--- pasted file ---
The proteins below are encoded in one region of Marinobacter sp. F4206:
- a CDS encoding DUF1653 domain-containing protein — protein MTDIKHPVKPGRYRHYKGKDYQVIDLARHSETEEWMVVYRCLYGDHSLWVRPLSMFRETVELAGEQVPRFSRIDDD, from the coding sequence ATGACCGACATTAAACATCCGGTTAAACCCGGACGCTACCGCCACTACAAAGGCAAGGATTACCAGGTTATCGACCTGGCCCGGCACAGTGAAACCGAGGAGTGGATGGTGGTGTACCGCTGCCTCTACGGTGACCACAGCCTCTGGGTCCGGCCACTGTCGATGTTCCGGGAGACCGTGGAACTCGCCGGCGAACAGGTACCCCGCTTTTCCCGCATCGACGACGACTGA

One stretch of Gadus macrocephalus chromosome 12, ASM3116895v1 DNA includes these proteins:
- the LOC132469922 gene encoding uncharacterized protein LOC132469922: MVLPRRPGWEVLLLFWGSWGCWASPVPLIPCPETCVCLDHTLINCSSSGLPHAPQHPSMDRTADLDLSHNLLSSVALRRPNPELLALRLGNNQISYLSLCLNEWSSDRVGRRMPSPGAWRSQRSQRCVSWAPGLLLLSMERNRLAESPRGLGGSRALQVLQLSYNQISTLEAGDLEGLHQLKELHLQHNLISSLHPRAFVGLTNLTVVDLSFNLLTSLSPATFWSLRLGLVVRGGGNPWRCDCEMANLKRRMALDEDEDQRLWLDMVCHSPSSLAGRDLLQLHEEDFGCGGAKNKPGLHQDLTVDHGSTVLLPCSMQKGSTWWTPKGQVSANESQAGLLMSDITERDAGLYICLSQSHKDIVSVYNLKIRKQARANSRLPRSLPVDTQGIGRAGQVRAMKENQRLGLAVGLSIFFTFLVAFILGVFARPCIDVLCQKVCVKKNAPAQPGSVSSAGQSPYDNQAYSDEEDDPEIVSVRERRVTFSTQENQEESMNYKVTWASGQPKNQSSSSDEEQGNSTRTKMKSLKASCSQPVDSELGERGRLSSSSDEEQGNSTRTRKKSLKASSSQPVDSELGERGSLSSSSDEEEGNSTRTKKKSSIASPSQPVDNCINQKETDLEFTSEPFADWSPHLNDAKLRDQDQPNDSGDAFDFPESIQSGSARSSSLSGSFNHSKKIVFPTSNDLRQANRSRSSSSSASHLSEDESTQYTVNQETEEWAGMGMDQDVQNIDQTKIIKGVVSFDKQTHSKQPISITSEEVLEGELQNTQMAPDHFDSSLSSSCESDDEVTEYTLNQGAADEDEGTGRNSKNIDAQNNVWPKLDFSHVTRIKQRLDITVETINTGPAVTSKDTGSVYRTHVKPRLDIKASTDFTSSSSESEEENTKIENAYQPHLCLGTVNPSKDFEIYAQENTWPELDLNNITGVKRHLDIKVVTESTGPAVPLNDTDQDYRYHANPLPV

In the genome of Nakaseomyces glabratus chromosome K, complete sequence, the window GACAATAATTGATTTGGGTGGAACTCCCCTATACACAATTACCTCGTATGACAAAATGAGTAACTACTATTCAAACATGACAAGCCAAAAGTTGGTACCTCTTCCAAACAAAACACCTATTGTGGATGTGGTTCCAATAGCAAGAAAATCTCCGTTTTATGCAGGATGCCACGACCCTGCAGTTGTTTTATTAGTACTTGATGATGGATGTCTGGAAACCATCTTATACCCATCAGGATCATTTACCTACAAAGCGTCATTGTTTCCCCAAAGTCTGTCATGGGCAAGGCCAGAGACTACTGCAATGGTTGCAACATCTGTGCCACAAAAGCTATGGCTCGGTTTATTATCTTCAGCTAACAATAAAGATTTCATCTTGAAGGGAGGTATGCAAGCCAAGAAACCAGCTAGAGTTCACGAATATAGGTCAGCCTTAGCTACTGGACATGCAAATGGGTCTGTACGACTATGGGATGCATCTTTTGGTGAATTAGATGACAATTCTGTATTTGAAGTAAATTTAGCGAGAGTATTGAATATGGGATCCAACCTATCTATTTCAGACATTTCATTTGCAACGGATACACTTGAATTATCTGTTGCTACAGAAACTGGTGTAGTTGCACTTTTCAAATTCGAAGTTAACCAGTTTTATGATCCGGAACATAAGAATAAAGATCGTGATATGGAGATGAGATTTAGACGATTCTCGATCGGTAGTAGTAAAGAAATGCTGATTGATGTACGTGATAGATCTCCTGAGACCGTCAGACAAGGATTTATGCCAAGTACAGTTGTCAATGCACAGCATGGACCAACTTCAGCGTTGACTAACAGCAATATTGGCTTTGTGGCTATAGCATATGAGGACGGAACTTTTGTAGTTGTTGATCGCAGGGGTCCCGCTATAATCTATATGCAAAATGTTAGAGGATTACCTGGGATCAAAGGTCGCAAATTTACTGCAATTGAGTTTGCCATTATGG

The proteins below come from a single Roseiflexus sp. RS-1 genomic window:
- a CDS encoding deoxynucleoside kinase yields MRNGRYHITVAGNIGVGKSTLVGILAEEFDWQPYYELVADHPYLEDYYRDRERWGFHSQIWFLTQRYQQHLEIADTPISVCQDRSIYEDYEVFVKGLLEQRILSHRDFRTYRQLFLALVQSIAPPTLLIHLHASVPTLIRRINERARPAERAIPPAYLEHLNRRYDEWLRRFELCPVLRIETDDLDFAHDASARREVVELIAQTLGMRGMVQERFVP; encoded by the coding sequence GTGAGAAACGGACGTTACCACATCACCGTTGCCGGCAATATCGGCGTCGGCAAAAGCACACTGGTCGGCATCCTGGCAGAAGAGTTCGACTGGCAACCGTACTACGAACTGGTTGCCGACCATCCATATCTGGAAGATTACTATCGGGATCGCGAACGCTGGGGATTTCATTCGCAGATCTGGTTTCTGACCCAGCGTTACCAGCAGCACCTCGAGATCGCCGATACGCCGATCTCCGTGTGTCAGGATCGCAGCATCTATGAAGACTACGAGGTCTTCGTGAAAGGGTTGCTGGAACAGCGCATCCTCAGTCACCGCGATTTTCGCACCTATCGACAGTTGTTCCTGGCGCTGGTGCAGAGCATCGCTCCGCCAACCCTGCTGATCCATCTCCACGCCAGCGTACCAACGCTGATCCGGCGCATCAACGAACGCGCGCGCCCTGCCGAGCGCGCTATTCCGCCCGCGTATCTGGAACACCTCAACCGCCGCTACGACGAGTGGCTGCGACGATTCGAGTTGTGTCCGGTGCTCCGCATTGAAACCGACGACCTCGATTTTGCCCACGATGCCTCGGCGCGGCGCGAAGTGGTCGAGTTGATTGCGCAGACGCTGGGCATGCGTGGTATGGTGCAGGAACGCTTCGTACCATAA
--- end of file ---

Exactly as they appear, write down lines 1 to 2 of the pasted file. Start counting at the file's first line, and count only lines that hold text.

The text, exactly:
The proteins below are encoded in one region of Marinobacter sp. F4206:
- a CDS encoding DUF1653 domain-containing protein — protein MTDIKHPVKPGRYRHYKGKDYQVIDLARHSETEEWMVVYRCLYGDHSLWVRPLSMFRETVELAGEQVPRFSRIDDD, from the coding sequence ATGACCGACATTAAACATCCGGTTAAACCCGGACGCTACCGCCACTACAAAGGCAAGGATTACCAGGTTATCGACCTGGCCCGGCACAGTGAAACCGAGGAGTGGATGGTGGTGTACCGCTGCCTCTACGGTGACCACAGCCTCTGGGTCCGGCCACTGTCGATGTTCCGGGAGACCGTGGAACTCGCCGGCGAACAGGTACCCCGCTTTTCCCGCATCGACGACGACTGA